$\newcommand{\d}{\mathrm{d}}\newcommand{\U}{\mathrm{U}}\newcommand{\b}[1]{\overline{#1}}\newcommand{\C}{\mathbb{C}}\newcommand{\ex}[1]{\mathrm{e}^{#1}}\newcommand{\i}{\mathrm{i}}$ Consider a free theory of a complex $\U(1)$ gauge-field, $a\in\Omega^1(X;\C)$, $$S[a] :=\frac12\int_X\b{\d a}\wedge\star\d a.$$ The gauge invariance of this theory, $\U(1)_\C$, is a complexified version of $\U(1)$ where a gauge transformation is $\delta_\lambda a = \d \lambda$, with a complex parameter $\lambda\in\Omega^0(X;\C)$.

This theory has, moreover, a real $\U(1)$ zero-form global symmetry acting on the gauge field as $$a\mapsto \ex{\i\varphi} a, \qquad \varphi\in\mathbb{R}.$$ One might be tempted to background-gauge it by allowing $\varphi$ for some curvature and compensating by coupling the theory minimally to a real flat $\U(1)$-connection $B$, as $$S[a,B]:=\frac12\int_X \b{\left(\d a - B\wedge a\right)}\wedge\star \left(\d a - B\wedge a\right),$$ where $B$ transforms under $\U(1)$ as $B\mapsto B+\i\,\d\varphi$, and looking at the resulting partition function as a functional of $B$ $$ Z[B]:= \int\frac{\mathrm{D}a}{\text{vol}(\Omega^0(X;\C))}\ex{-S[a,B]}.$$

However one can quickly realise that $Z[B]$ doesn't make sense, as the coupling to $B$ broke gauge-invariance $\U(1)_\C$. Indeed, $S[a,B]$ contains a term that behaves like a mass term for $a$, thus violating gauge invariance. For example, if I took the connection $B$ to be a constant (which I can, since $B$ is just a background field), it would be exactly a mass term for $a$. Moreover, I can't see a way to say make $B$ transform under $\U(1)_\C$ in a way that cancels the unwanted terms. Nor can I imagine adding extra terms in $B$ and $a$ that could cancel it.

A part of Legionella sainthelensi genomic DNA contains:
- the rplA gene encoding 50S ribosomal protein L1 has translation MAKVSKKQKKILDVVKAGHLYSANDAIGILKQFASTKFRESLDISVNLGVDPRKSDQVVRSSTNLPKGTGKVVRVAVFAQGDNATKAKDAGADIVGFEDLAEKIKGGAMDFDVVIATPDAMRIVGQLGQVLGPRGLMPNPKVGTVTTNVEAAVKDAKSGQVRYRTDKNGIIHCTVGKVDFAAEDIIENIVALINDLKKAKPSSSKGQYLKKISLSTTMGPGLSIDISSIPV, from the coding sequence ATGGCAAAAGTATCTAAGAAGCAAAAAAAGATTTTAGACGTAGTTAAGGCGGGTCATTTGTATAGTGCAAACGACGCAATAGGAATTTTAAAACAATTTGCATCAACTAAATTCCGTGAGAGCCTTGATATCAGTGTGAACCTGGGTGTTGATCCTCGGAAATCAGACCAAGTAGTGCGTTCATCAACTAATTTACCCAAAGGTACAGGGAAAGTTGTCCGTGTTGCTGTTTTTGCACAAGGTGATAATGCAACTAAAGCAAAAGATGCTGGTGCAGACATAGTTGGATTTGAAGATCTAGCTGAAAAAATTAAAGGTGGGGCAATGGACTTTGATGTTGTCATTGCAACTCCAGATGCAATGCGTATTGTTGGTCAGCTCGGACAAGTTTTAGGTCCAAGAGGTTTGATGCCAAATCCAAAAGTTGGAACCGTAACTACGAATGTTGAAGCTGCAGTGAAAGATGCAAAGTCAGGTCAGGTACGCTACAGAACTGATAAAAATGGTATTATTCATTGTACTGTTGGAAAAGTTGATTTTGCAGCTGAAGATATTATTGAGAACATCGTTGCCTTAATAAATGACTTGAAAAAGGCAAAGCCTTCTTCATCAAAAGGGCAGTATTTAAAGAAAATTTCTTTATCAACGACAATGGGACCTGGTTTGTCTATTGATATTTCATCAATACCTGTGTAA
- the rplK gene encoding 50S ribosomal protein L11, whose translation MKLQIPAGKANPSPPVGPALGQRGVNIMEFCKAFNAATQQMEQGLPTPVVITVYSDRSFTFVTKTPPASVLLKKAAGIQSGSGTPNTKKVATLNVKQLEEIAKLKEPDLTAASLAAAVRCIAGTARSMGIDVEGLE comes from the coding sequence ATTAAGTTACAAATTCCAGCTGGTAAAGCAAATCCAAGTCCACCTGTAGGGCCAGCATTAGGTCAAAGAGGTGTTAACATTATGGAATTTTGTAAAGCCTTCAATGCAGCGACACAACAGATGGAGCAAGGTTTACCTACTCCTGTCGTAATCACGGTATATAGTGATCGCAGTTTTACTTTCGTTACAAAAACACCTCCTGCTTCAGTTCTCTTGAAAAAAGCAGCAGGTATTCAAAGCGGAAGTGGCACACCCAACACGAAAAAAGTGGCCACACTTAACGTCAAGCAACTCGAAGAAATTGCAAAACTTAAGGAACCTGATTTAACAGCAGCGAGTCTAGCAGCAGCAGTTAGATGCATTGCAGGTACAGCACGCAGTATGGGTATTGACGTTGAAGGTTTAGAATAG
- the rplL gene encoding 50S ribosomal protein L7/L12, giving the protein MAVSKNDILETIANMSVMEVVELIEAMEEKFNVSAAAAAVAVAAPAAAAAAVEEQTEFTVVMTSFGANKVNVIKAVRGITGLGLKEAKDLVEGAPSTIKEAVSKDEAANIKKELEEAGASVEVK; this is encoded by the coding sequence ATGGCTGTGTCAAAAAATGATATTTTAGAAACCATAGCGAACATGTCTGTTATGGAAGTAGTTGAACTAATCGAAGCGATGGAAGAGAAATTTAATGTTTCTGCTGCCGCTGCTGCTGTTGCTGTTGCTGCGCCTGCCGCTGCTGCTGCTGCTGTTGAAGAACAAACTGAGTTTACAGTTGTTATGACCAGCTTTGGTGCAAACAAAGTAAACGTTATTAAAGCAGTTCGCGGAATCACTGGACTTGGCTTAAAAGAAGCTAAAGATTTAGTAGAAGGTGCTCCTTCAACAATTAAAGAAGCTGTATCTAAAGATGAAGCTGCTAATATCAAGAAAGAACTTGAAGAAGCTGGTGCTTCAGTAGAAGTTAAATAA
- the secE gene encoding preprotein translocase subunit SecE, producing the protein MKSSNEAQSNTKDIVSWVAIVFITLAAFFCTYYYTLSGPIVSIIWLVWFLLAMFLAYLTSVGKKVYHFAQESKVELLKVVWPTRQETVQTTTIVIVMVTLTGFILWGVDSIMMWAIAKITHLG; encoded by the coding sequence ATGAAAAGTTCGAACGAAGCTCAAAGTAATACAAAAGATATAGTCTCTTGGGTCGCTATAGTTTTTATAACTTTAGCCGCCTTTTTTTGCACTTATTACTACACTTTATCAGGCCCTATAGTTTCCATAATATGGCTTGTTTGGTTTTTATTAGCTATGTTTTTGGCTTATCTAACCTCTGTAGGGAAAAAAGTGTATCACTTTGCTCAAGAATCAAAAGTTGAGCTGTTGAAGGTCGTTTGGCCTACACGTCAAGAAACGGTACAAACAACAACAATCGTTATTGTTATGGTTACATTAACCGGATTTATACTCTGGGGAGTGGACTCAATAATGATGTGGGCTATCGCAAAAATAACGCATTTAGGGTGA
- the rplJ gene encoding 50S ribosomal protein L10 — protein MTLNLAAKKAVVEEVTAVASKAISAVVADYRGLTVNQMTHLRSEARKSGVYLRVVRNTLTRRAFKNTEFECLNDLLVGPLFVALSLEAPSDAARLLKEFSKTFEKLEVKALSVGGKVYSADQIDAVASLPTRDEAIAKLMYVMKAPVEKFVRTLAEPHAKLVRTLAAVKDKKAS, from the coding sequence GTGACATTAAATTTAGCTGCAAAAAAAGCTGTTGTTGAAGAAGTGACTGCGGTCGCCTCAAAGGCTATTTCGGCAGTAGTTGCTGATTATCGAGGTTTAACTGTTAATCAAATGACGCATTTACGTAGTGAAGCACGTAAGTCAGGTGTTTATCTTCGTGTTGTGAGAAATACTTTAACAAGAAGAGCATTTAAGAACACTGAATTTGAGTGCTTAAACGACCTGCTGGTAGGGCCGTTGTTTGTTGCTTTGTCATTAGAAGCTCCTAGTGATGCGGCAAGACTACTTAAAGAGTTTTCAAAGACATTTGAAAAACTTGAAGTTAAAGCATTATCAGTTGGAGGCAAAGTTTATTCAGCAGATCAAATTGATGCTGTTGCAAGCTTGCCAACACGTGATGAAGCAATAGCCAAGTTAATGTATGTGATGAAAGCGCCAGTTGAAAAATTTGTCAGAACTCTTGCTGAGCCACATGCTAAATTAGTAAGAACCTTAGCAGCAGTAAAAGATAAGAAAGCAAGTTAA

In some ways, this looks a lot like a mixed anomaly. The theory simply doesn't allow me to gauge $\U(1)$. But in other ways, it seems a bit more complicated. Usually, with mixed anomalies, the background-gauged theory makes perfect sense; it is just the gauge transformations of the background-gauged symmetry that don't make sense. After all, the symmetry is still global. Here, not even the background-gauged partition function makes sense. You might say, oh but that's because $\U(1)_\C$ is already gauged. That's probably right, but, if we momentarily think of $S[a]$ as just the kinetic terms for the gauging of a global $\U(1)_\C$ symmetry, in the background-gauged $\U(1)_\C\times\U(1)$ version of the theory, the anomaly is not there at all, as it only appears through the kinetic terms of $\U(1)_\C$ and in the background-gauged version $a$ would be flat. So the theory wouldn't warn me that I can't gauge both symmetries until it's too late.

So my question is, is this actually a mixed anomaly? Has it been studied in the literature? (it seems too simple to not have been studied) If so, where does it fall into, classification-wise? Or have I just missed something and everything is fine and the theory makes sense?


1 Answer 1


Okay, I'm an idiot. Gauge invariance is still there and life still makes sense. The solution is that once $B$ is introduced, $a$ no longer transforms as $\delta_\lambda a = \mathrm{d}\lambda$, but rather $\delta_\lambda a = (\mathrm{d}-B)\lambda$ (and $\delta_\lambda B = 0$). Since $B$ is a flat one-form, the operator $\mathrm{d}_B:=\mathrm{d}-B\wedge$ is still nilpotent so $\delta_\lambda\mathrm{d}_B\; a = \mathrm{d}_B\,\delta_\lambda a = 0$.


Your Answer

By clicking “Post Your Answer”, you agree to our terms of service and acknowledge you have read our privacy policy.

Not the answer you're looking for? Browse other questions tagged or ask your own question.